campaigners in Leeds who fought to keep their village library open have welcomed news that their building’s future is safe for at least another year.
The Friends of Rawdon Library have praised Leeds City Council’s decision to give Rawdon Library a stay of execution.
Hundreds of locals signed petitions in a bid to persuade the council not to close it.
But now, the decision to replace the building with a mobile service has been put on hold for another year while alternative solutions are discussed.
June Longley, from the Friends of Rawdon Library, said: “We’ve won the battle but we have not won the war.
“We have really got to work together for the sake of the Rawdon community to help preserve the future of the library.
“We have been given the opportunity to prove that the library is used and valued by the community so it deserves to remain open.”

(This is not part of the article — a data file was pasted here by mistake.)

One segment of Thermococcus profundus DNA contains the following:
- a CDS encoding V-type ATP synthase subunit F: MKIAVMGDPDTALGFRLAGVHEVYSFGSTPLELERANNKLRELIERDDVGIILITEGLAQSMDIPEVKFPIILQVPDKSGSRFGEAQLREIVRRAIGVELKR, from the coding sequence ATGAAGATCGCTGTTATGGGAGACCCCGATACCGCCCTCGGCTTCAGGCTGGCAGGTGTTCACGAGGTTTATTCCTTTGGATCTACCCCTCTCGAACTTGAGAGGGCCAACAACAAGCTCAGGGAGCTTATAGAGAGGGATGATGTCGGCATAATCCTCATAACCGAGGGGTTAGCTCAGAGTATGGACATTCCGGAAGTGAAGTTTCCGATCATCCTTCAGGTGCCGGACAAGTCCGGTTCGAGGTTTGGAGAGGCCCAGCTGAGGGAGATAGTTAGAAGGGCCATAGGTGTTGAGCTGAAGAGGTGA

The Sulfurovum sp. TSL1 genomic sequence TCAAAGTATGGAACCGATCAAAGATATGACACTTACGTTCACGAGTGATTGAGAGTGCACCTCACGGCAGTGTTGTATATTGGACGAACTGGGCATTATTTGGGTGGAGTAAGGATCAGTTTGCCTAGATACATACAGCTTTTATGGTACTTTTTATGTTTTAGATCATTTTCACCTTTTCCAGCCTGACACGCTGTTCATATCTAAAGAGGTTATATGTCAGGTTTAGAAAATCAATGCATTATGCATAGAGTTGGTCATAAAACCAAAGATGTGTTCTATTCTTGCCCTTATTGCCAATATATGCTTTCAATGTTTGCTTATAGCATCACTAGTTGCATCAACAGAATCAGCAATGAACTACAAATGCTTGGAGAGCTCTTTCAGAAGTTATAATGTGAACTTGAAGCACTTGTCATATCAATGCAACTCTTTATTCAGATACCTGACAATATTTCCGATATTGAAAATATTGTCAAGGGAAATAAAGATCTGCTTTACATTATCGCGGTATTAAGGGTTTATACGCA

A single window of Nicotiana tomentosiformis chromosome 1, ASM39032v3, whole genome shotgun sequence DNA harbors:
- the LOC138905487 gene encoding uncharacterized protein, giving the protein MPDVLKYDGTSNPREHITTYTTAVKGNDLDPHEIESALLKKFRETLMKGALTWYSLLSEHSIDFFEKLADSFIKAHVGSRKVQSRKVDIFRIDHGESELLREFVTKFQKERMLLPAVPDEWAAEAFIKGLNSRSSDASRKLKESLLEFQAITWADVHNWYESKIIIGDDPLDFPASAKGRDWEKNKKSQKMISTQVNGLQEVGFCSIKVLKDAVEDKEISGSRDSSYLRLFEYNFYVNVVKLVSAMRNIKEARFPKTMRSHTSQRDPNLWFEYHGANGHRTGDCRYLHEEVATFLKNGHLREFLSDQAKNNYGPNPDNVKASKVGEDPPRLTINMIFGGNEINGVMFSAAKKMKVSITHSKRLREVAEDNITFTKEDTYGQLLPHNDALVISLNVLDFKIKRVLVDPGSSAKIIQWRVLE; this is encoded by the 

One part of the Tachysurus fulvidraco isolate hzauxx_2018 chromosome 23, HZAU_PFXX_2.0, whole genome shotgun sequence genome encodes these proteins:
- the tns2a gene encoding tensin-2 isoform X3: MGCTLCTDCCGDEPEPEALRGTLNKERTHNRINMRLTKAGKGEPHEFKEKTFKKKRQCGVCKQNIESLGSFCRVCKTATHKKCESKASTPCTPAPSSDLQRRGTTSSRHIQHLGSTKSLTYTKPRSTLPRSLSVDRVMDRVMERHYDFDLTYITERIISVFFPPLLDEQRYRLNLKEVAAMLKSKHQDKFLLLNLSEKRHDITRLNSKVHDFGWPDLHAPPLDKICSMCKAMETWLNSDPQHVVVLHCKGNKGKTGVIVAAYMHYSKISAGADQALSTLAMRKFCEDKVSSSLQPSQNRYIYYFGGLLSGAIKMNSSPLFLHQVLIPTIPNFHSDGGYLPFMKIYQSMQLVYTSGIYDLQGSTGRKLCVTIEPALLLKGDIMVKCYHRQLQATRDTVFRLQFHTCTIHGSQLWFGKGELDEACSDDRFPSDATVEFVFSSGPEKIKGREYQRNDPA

Rawdon Library was on a list of 15 libraries which Leeds City Council was proposing to close and replace with mobile services under a plan expected to save £625,000 a year.
But now, council bosses have agreed to look at the possibility of Rawdon staying open and being put in the hands of the community under a system known as Community Asset Transfer. The Friends of Rawdon Library are encouraging more people to help volunteer to keep the library open and register for the service.
Ms Longley added: “We are working closely with local schools to help build on their usage.
“There is so much about the library that is unknown to many users.
“The library is still judged by issues and we need to prove that it is valued by the community.”
The remaining 13 libraries will be replaced with mobile services.
Those libraries are Allerton Bywater, Armley Heights, Belle Isle, Broad Lane in Pudsey, Holbeck, Ireland Wood, Kirkstall, Lofthouse, Osmondthorpe, Richmond Hill, Swarcliffe, Swillington and Swinnow.
* To join the Friends of Rawdon Library or for more information, email: email@example.com